Book Image

Architecting Modern Java EE Applications

By : Sebastian Daschner
Book Image

Architecting Modern Java EE Applications

By: Sebastian Daschner

Overview of this book

Java EE 8 brings with it a load of features, mainly targeting newer architectures such as microservices, modernized security APIs, and cloud deployments. This book will teach you to design and develop modern, business-oriented applications using Java EE 8. It shows how to structure systems and applications, and how design patterns and Domain Driven Design aspects are realized in the age of Java EE 8. You will learn about the concepts and principles behind Java EE applications, and how to effect communication, persistence, technical and cross-cutting concerns, and asynchronous behavior. This book covers Continuous Delivery, DevOps, infrastructure-as-code, containers, container orchestration technologies, such as Docker and Kubernetes, and why and especially how Java EE fits into this world. It also covers the requirements behind containerized, zero-dependency applications and how modern Java EE application servers support these approaches. You will also learn about automated, fast, and reliable software tests, in different test levels, scopes, and test technologies. This book covers the prerequisites and challenges of distributed systems that lead to microservice, shared-nothing architectures. The challenges and solutions of consistency versus scalability will further lead us to event sourcing, event-driven architectures, and the CQRS principle. This book also includes the nuts and bolts of application performance as well as how to realize resilience, logging, monitoring and tracing in a modern enterprise world. Last but not least the demands of securing enterprise systems are covered. By the end, you will understand the ins and outs of Java EE so that you can make critical design decisions that not only live up to, but also surpass your clients' expectations.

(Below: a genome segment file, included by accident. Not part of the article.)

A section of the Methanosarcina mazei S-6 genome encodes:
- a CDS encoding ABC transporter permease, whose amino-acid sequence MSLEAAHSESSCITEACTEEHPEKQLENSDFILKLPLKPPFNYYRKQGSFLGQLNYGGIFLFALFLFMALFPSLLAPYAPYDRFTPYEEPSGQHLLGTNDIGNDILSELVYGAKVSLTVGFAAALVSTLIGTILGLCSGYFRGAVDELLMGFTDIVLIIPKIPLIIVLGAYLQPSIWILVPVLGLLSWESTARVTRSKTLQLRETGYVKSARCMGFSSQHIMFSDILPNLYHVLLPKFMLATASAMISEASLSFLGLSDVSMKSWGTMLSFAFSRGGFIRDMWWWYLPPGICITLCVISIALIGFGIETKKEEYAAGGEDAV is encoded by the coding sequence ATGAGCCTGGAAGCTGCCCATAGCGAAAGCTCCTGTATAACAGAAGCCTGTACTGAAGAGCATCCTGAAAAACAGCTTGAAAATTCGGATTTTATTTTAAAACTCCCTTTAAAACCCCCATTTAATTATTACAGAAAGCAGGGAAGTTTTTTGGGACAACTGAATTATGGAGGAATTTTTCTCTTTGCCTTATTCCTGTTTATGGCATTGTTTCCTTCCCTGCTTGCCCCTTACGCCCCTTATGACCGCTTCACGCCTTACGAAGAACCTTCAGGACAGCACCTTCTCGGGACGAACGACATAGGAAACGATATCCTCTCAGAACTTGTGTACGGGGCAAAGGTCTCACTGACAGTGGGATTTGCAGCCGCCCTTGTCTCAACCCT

Table of Contents (22 chapters)
Title Page
About the Author
About the Reviewer
Customer Feedback
Appendix: Links and further resources

Continuous Delivery culture and team habits

Effective Continuous Delivery depends on a healthy team culture. If the team does not live by the principles and recommendations Continuous Delivery makes, the best technology doesn't help much. Pipelines that implement automated deployments have little value if there aren't sufficient software tests verifying the deployed software. The most eager CI server can't help much if developers seldom check in their changes, making integration hard and cumbersome. Full test coverage and code quality checks have no value if the team doesn't react to failing tests or, in the worst case, set the test execution to ignore.


Continuous Delivery starts with being responsible for the software. As mentioned earlier, for the DevOps movement, it is not sufficient for developers to just build their software and let other teams deal with potential errors. The development team that creates and owns the application knows about its responsibilities, used technologies...